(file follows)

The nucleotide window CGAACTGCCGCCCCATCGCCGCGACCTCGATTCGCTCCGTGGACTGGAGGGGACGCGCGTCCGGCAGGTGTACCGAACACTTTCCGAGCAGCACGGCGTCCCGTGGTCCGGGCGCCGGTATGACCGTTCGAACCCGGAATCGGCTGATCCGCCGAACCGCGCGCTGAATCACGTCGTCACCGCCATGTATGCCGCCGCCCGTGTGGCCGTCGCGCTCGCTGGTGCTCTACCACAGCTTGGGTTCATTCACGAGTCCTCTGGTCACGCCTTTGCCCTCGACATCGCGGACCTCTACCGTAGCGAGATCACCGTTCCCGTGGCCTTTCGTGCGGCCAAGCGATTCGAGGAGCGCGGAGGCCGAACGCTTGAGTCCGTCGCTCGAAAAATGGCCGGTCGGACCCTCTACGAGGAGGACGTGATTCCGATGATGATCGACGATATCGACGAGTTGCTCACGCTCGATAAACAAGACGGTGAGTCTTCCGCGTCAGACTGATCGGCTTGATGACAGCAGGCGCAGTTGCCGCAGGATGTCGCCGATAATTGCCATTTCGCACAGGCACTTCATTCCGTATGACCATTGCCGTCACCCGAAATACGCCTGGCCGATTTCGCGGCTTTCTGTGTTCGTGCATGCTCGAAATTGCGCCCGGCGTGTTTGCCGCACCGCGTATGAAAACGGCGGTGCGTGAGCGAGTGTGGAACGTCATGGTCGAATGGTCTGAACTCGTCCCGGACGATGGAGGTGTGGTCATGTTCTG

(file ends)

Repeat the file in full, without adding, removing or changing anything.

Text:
The nucleotide window CGAACTGCCGCCCCATCGCCGCGACCTCGATTCGCTCCGTGGACTGGAGGGGACGCGCGTCCGGCAGGTGTACCGAACACTTTCCGAGCAGCACGGCGTCCCGTGGTCCGGGCGCCGGTATGACCGTTCGAACCCGGAATCGGCTGATCCGCCGAACCGCGCGCTGAATCACGTCGTCACCGCCATGTATGCCGCCGCCCGTGTGGCCGTCGCGCTCGCTGGTGCTCTACCACAGCTTGGGTTCATTCACGAGTCCTCTGGTCACGCCTTTGCCCTCGACATCGCGGACCTCTACCGTAGCGAGATCACCGTTCCCGTGGCCTTTCGTGCGGCCAAGCGATTCGAGGAGCGCGGAGGCCGAACGCTTGAGTCCGTCGCTCGAAAAATGGCCGGTCGGACCCTCTACGAGGAGGACGTGATTCCGATGATGATCGACGATATCGACGAGTTGCTCACGCTCGATAAACAAGACGGTGAGTCTTCCGCGTCAGACTGATCGGCTTGATGACAGCAGGCGCAGTTGCCGCAGGATGTCGCCGATAATTGCCATTTCGCACAGGCACTTCATTCCGTATGACCATTGCCGTCACCCGAAATACGCCTGGCCGATTTCGCGGCTTTCTGTGTTCGTGCATGCTCGAAATTGCGCCCGGCGTGTTTGCCGCACCGCGTATGAAAACGGCGGTGCGTGAGCGAGTGTGGAACGTCATGGTCGAATGGTCTGAACTCGTCCCGGACGATGGAGGTGTGGTCATGTTCTG